It’s so pure in the cemetery.
The children love to play up here.
It’s a little town, a game of blocks,
a village packed in a box,
a pre-war German toy.
The turf is a bedroom carpet:
heal-all, strawberry flower
and hillocks of moss.
To come and sit here forever,
a cup of tea on one’s lap
and one’s eyes closed lightly, lightly,
in a nineteenth-century sleep!
it seems so normal to die.
Nobody sleeps here, children.
The little beds of white wrought iron
and the tall, kind, faceless nurse
are somewhere else, in a hospital
or the dreams of prisoners of war.
The drawers of this trunk are empty,
not even a snapshot
curls in a corner.
In Pullmans of childhood we lay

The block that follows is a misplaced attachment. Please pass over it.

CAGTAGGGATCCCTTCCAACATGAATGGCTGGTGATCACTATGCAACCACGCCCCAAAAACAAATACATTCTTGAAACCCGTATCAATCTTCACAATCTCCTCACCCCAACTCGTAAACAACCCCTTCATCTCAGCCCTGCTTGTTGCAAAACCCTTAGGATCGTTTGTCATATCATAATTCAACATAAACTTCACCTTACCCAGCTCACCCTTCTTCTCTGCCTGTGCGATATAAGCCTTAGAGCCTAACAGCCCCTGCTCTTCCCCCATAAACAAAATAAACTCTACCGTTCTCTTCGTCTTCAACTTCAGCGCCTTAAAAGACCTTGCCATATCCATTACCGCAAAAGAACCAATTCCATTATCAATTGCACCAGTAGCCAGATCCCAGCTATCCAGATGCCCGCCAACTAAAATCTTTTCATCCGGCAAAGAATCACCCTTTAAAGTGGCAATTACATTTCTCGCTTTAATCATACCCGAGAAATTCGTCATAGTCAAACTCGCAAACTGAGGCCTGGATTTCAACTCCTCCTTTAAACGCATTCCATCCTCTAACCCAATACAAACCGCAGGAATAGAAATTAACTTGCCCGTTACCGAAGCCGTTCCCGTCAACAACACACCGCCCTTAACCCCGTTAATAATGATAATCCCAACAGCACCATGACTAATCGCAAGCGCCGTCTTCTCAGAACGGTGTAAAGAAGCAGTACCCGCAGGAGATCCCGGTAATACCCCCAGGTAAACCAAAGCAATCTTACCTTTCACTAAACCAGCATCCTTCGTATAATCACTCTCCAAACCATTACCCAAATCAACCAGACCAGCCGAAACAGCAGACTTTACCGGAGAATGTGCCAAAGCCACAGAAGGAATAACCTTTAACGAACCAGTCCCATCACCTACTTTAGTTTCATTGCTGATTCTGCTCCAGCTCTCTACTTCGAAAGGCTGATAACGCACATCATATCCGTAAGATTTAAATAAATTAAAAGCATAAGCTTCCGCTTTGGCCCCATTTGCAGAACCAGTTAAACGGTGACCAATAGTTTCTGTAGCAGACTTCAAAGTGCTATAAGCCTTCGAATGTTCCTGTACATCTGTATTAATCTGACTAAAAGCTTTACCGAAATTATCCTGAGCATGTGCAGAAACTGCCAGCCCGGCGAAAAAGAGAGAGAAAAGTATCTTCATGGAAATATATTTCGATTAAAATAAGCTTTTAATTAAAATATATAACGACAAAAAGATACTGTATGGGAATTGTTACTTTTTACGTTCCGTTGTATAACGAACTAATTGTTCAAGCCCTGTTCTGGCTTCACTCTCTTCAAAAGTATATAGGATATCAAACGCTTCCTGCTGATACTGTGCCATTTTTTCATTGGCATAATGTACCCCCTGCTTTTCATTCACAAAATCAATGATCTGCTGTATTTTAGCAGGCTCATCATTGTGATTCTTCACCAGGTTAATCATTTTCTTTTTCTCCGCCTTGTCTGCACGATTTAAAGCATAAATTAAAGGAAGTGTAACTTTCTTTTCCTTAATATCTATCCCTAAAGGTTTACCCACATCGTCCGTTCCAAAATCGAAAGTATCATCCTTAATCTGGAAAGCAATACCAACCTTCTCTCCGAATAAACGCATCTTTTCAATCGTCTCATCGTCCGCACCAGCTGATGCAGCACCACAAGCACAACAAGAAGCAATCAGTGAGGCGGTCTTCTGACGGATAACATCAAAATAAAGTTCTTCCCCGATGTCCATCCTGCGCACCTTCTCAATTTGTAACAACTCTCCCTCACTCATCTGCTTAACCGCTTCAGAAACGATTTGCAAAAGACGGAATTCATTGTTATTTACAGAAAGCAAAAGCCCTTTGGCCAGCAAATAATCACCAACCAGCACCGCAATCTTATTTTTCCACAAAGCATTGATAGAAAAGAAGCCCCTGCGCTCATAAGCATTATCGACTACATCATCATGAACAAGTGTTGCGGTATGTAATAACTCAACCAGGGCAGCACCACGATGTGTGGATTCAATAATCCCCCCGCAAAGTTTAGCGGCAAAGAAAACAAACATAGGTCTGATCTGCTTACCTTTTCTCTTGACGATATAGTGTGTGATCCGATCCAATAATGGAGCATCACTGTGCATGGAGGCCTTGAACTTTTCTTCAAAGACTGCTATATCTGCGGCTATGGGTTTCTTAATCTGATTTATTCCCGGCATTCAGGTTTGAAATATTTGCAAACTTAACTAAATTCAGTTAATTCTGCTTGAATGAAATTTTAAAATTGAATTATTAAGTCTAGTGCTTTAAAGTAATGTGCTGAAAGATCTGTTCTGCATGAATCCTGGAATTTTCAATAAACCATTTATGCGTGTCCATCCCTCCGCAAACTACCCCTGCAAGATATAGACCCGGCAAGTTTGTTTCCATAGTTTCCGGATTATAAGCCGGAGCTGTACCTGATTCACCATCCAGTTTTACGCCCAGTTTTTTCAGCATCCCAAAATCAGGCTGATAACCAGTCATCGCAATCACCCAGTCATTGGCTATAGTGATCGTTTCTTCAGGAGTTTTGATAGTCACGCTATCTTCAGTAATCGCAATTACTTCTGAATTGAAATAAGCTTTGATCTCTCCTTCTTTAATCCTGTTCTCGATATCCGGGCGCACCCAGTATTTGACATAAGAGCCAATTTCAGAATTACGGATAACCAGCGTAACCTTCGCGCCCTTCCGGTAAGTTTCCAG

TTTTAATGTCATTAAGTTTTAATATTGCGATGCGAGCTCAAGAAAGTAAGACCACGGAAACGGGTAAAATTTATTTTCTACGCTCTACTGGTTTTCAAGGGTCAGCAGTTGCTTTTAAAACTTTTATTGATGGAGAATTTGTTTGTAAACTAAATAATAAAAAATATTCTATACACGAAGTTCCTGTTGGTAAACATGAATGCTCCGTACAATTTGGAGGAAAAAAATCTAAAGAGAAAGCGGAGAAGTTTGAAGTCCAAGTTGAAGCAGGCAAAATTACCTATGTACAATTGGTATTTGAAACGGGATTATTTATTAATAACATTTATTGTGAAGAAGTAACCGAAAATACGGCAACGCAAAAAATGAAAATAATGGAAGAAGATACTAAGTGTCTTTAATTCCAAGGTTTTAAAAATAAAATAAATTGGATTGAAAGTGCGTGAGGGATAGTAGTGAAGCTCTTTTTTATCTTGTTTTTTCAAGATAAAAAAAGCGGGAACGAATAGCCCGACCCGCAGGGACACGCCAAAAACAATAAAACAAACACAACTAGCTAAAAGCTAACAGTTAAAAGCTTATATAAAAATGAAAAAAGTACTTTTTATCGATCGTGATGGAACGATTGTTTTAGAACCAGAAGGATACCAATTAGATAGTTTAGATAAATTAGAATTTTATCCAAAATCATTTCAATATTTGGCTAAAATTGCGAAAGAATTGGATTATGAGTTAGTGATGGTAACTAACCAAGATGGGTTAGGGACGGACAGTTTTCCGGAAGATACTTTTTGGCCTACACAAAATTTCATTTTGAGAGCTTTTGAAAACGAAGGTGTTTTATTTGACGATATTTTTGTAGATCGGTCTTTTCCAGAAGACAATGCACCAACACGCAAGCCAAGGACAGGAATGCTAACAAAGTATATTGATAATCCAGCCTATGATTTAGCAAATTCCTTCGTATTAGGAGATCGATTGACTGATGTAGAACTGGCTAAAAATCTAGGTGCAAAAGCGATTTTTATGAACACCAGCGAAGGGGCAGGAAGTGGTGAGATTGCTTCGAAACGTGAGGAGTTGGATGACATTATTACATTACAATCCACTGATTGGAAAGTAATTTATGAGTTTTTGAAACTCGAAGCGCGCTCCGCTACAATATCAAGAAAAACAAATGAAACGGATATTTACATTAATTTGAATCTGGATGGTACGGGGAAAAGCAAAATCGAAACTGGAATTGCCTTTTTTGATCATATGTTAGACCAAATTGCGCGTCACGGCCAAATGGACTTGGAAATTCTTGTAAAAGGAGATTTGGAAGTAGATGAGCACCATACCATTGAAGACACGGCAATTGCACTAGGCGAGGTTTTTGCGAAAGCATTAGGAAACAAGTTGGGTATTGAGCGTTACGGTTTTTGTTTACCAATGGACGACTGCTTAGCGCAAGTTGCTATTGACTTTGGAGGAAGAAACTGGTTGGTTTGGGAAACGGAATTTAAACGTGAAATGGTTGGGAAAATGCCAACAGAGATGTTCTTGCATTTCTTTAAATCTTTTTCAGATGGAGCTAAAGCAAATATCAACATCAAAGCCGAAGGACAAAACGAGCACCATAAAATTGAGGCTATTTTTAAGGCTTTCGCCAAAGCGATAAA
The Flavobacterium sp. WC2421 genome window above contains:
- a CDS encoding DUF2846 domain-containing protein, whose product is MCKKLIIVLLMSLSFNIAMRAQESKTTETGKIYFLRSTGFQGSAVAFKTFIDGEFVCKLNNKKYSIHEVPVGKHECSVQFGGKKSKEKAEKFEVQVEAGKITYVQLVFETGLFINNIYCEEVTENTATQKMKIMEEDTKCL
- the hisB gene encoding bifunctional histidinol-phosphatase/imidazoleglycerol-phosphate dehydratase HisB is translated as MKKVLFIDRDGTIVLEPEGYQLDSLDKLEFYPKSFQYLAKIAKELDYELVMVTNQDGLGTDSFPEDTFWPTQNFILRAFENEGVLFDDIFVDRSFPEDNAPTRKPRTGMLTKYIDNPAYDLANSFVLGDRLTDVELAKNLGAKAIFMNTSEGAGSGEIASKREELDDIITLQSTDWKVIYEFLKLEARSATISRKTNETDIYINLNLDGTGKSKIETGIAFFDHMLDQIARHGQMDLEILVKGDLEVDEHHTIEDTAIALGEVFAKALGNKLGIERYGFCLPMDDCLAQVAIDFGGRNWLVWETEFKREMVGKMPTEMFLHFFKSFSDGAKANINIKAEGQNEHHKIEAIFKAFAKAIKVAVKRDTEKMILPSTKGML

enthralled behind dark-green curtains,
and a little lamp burned blue
all night, for us. The day
was a dream too, even the oatmeal
under its silver lid, dream-cereal
spooned out in forests of spruce
skirting the green-black gorges,
thick woods of sleep, half prickle,
half lakes of fern.
To stay here forever
is not like that, nor even
simply to lie quite still,
the warm trickle of dream
staining the thick quiet
The drawers of this trunk are empty.
They are all out of sleep up here.